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“[Trust is]The one thing that changes everything.”—Steven M.R. Covey

“The moment there is suspicion about a person’s motives, everything he does becomes tainted.”—Mahatma Gandhi

“   …ultimately all things are rooted in trust.”—Steven K. Covey

In the last 24 hours, I’ve had three incidents of attempted scamming. The first was a man calling saying that his company found out Russia was hacking my Apple account and I shouldn’t make any financial transactions. He wanted me to go to my computer so he could check how much of my security had been compromised. He volunteered he wouldn’t take any of my credit card numbers or social security number. Suspicious, yet curious about how far he would take this, I asked if he was planning to access my computer. He said yes. I hung up. The next incident was an email saying that a large sum of money was ready for me, I just had to send $94.50 to get a document proving I was not a terrorist. And then in another phone call, a stern voice announced that the IRS had filed a suit against me. I don’t owe any taxes; I make it a point to be rigorously on time. So with all these incidents, I felt completely safe. I thought they were laughably ridiculous. I’m pleased and grateful to recognize these kinds of scams. My distrust of invisible, unknown people offering money or deals or dire warnings of computer crashes unless I pay for technical support has protected me.

I also noticed that I felt a bit of superiority: a just-under-the-radar inner dialogue that ran, I’m just too sophisticated to believe those cons. I outfoxed them. Ha! I’m better than they are. Discovering my burst of superiority embarrassed me. I began thinking about the functions of my distrust and wanting to know more. I’ve been thinking and studying the varieties of trust, gullibility or blind trust, low trust, distrustful suspicions, and the absence of trust.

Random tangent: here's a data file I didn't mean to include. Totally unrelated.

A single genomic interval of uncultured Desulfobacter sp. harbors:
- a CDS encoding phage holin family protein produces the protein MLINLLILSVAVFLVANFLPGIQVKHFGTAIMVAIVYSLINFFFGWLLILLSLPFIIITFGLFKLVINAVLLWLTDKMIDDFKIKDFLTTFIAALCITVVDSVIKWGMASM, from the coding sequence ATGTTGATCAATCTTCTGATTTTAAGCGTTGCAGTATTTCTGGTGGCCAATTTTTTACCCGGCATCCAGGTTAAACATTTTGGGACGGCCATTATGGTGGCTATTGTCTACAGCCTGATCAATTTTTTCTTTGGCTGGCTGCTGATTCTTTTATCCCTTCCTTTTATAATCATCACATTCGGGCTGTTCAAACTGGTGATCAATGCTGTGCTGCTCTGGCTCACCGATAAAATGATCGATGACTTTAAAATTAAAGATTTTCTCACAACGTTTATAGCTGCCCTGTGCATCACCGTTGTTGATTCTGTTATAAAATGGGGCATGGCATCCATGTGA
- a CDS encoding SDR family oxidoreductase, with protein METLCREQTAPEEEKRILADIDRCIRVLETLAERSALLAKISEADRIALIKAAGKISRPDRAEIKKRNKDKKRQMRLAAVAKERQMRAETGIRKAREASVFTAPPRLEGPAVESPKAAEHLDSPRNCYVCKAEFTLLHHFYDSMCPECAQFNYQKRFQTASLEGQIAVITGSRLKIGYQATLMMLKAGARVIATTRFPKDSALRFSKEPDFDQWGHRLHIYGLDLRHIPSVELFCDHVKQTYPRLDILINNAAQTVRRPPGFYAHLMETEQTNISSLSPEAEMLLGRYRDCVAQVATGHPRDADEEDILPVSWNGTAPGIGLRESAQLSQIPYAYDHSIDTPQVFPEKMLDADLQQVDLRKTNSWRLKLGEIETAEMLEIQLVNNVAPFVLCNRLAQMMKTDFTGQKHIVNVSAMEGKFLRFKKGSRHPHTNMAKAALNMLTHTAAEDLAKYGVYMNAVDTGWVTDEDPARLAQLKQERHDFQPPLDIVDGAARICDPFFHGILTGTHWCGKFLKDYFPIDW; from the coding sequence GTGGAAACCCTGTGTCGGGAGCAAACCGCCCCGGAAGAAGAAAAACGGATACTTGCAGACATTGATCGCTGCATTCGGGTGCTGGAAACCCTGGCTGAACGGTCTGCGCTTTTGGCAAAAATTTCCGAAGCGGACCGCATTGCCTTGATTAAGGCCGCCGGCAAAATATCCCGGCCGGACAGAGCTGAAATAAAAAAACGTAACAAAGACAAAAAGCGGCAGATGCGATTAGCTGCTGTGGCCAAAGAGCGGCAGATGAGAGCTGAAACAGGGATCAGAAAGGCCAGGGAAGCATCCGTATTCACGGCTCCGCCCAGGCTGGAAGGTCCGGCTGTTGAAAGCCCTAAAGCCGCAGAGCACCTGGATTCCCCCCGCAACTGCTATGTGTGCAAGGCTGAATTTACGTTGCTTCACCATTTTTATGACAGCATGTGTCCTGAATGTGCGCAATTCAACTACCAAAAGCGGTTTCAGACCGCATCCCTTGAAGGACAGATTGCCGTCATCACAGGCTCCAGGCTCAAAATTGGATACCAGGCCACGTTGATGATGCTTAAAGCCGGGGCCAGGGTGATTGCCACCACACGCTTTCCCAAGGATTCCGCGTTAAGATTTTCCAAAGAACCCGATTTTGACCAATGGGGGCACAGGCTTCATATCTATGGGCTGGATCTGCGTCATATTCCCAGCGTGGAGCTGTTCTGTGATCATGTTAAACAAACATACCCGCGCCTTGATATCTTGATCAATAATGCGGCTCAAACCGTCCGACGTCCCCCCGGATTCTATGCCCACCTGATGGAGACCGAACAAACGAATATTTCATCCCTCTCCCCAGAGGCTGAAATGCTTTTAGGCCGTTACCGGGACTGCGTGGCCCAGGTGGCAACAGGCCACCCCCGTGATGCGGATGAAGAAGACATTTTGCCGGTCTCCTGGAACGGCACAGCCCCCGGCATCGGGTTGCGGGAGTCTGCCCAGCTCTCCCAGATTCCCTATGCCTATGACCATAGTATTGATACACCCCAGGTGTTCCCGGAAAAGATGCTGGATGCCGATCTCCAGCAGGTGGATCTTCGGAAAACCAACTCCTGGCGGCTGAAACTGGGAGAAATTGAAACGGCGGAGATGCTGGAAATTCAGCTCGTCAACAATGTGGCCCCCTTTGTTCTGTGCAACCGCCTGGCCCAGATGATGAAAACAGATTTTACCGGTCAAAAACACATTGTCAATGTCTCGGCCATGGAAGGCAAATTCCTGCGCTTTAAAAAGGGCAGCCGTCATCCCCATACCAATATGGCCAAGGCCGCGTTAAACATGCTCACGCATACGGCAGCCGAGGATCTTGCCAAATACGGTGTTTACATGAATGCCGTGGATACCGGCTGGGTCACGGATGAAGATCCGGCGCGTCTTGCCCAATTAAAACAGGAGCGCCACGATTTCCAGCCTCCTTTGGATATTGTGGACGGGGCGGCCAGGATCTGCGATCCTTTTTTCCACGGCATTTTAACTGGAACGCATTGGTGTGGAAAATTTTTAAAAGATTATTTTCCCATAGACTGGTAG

I’ve been horrified to realize how rampant our distrust is currently. Stephen M.K. Covey reports that a Harris poll ten years ago showed that 22 percent trust the media. Cu, rently media bias is such an issue the news updates us every few days. A Halpern poll shows only 34 percent of Americans believe that people can be trusted. Only 51 percent of employees trust senior management, and 36 percent believe their leaders act with honesty and integrity. And people leave employment because of a bad relationship with their boss. Distrust shows up in intimate relationships too. There are several differing statistics, however, most agree that that nearly half of marriages end in divorce.

While these statistics reflect a sad tale of alienation, I know it is possible to take responsibility for the trust around us and actively establish and expand our circles of trust. I see people doing it every day.

Let's Look at what Trust is. It’s difficult to define, though we depend upon it to function all throughout our day. 

  • Is it a belief? One dictionary states that it is “firm belief in the reliability, truth, ability, or strength of someone or something.” 
  • Another dictionary defines it as a feeling-a feeling of confidence. Simon Sinek, in a TEDxMaastricht talk says, “Make no mistake of it, trust is a feeling... It occurs when we surround ourselves with people who share our beliefs.”
  • James Davis, a TED talker on trust, calls it a mental action—choice.
  • Charles Feltman in his Thin Book of Trust: An Essential Primer for Building Trust at Work writes that trust is specifically, “a choice to risk something you value to another person’s actions.” That something you make vulnerable could be something concrete such as money, a job, a promotion, or non-material such as a relished routine, a belief, an important value, your good name, or your self-esteem.